The clergy-house was small, holding but two of us. It faced the spacious old vicarage at the entrance to the churchyard-close, from which the fine tower of the parish church rose in the centre, and as the [22/23] crown, of the country town. Down the road towards the station lived the third, David Railton, now rector of Liverpool, with his wife and young family. Across the railway in artisan South Ashford resided the fourth. To each and all of us the vicarage was an open house; its master, “the vicar,” was always at our service and was our veritable father in God.

Every Sunday evening, when the long and strenuous day was over, he and his kind wife entertained the four of us. After dinner we would adjourn to his large study, smoke his cigars in long leather armchairs, in winter round a roaring fire, and delight in his reminiscences of other days; such as when the Ashford Volunteers, marching proudly through their home-town after church-parade, were bidden by their resplendent commanding-officer to “Left wheel”; who, realizing that this manoeuvre would lead his forces into a butcher’s shop, with admirable presence of mind rasped out the original but adequate and intelligible counter-order, “Damn it! I mean; go down Bank Street.”

In that same room we would foregather again on the following morning for what had the dignified title of Chapter Meeting, but was never anything more serious than a friendly and mutual arrangement, conducted in clouds of tobacco-smoke, of the week’s programme. For although we certainly had a vicar who was accustomed to be obeyed, there were among us no symptoms of the dread disease sometimes diagnosed as “vicaritis.” If he did not address us as “Sonny,” it was always as “Leslie,” “David,” or “Brother.”

[24] In such happy surroundings the apprentice began to learn his trade, and the fledgling to spread his wings.

I had soon been delivered of my first sermon; a precocious infant that embodied practically the whole of Church Doctrine, and at which I sometimes still look on such rare occasions as I am tempted to think that I have preached well. To this day I marvel at the patience and powers of endurance displayed by the Forge Lane congregation.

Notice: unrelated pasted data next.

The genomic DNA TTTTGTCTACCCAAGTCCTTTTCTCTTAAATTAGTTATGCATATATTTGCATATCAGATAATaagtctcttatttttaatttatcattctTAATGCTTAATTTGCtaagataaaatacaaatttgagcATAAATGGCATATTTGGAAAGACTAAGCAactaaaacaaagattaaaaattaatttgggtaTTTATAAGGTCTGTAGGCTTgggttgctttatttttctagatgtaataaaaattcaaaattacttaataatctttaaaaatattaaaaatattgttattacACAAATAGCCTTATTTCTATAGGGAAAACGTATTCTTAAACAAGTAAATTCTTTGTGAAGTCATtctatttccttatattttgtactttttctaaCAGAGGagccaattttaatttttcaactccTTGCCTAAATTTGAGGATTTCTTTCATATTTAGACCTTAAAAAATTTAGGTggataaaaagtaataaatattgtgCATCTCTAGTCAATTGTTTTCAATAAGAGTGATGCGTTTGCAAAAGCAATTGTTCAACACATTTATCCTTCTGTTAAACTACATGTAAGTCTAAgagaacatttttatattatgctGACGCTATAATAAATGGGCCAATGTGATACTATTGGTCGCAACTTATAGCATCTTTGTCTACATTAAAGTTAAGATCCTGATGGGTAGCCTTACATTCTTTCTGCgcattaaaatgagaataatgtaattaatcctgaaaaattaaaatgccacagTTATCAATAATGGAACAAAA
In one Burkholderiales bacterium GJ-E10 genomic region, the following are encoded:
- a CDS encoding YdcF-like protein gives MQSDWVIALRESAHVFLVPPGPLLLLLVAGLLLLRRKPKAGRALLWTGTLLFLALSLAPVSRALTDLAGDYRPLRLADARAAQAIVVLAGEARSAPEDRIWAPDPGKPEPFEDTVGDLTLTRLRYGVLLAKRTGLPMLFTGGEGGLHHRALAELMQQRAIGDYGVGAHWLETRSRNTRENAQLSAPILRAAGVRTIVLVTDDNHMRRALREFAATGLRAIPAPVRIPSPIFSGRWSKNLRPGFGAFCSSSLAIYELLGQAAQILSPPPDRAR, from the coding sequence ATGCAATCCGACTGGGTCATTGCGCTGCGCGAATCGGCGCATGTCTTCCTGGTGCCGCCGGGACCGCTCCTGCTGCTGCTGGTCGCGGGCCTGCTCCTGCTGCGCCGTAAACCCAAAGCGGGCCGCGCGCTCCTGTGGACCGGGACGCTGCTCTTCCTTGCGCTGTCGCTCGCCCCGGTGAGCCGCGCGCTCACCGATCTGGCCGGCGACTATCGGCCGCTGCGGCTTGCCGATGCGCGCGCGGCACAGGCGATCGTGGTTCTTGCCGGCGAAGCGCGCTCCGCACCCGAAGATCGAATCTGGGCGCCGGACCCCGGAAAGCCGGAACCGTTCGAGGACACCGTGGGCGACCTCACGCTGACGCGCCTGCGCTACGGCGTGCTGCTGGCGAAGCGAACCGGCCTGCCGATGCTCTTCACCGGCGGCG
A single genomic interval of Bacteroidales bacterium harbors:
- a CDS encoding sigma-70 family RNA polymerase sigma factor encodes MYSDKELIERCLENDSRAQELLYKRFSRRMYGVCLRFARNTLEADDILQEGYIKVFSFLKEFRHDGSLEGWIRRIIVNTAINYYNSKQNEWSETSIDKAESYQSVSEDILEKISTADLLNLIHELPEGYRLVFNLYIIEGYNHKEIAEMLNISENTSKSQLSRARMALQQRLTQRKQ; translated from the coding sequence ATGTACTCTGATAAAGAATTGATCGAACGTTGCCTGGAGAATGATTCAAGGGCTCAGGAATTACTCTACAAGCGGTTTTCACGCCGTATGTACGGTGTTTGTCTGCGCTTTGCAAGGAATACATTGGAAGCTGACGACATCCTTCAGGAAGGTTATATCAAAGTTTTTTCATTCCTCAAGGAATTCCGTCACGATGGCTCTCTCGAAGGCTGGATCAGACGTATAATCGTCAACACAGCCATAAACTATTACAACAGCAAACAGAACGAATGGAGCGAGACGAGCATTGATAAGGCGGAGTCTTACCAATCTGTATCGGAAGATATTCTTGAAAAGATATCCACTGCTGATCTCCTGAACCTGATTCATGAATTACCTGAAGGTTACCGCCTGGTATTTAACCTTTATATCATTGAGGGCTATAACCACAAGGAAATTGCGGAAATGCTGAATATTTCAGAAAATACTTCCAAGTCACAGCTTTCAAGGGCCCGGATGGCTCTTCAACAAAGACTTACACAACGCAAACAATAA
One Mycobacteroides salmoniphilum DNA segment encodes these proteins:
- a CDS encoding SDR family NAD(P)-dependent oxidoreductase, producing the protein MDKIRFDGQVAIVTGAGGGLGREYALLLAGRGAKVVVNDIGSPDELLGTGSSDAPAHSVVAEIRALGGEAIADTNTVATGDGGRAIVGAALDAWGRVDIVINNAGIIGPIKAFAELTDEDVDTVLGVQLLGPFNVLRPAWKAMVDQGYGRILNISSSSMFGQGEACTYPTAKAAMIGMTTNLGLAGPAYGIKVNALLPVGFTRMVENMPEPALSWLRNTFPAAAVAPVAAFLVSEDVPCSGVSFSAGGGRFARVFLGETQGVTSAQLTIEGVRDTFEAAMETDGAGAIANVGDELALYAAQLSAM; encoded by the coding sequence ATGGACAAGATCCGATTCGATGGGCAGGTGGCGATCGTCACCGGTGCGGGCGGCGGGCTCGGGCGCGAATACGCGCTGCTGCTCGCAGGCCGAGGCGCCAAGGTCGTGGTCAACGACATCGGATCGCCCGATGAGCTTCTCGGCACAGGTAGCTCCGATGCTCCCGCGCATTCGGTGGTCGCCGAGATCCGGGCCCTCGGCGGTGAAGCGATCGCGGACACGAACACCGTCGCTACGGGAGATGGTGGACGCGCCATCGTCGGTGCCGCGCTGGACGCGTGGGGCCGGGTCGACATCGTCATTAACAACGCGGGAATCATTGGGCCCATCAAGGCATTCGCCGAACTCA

Before long I had made my first acquaintance with death, a young mother in child-birth; and have never forgotten it.

Old John Elgar, the verger with the lined brown face and the curt gruff voice that camouflaged a heart of gold, saw me safely through my first baptism; I am uncertain which of the two of us was the more nervous. I know that when, in response to my request, “Name this child,” the godparent replied, “Herbert Arthur,” the babe nearly came to an untimely end; for her answer was precisely similar to that made by another godparent by the font in St. Michael’s Church, Croydon, when the infant was myself. Which, as old John subsequently remarked, was “a cohincidence” (the accent being on the third syllable).

I learned, both from Tindall and from Railton, how to preach to a thousand; and how to say weekday Mattins with recollection, though the only congregation was old John. “The thirteenth morning,” I would announce; and follow it with the psalm’s [24/25] first verse. There came no reply; until the congregation looked up from his well-thumbed prayer-book, and asked “What mornin’?” “The thirteenth, John.” “Thought it was the fourteenth.” To this day I cannot say Psalm 20 without thinking myself back in the Lady Chapel of Ashford parish church, and hearing the sonorous statement, “Now know I that the Lord ‘elpeth ‘is hanointed, an’ will ‘ear ‘im from ‘is ‘oly ‘eaven; heven with the ‘olesome strength of ‘is right ‘and.”

I learned both how to be as gentle as would your own mother with the sick and the old, little children and the dying; and at the same time how to try to be as good at games—especially at cricket, in Kent of all counties—as the men you played with. Every Saturday David and I would consume a vast lunch together, at his expense; and play cricket all the afternoon for the Church House Second Eleven. There came a memorable day on which was to take place the match of the season, Church House v. Ashford Town. So long as we won this game, the vicar did not mind if we lost all the rest. The wicketkeeper of the first eleven was hors de combat; consternation spread throughout our camp on the Friday night; “Better play the lad,” I overheard the vicar say to the captain, who took his advice. We won the toss, batted first, and lost half our wickets for a ridiculous total. “It’s up to you, sonny,” said Tindall, as I sat by his side and buckled on my pads. My partner (who died of wounds in Mesopotamia before the year was out) and I were [25/26] not separated until we had put on over a hundred runs. There was a fast bowler who refused to have an extra-cover. Still, at times, I can see the green-capped bespectacled chemist, fielding at cover, chasing the ball to the boundary; and the tall black-clad figure of the vicar cheering because it was his deacon who was doing something to save the situation. But, although the congregation in church on the next evening was immense, I thought it the better part of valour to refuse subsequent invitations to play for the first team, and to content myself with more carefree Saturday afternoons with David and the reserves.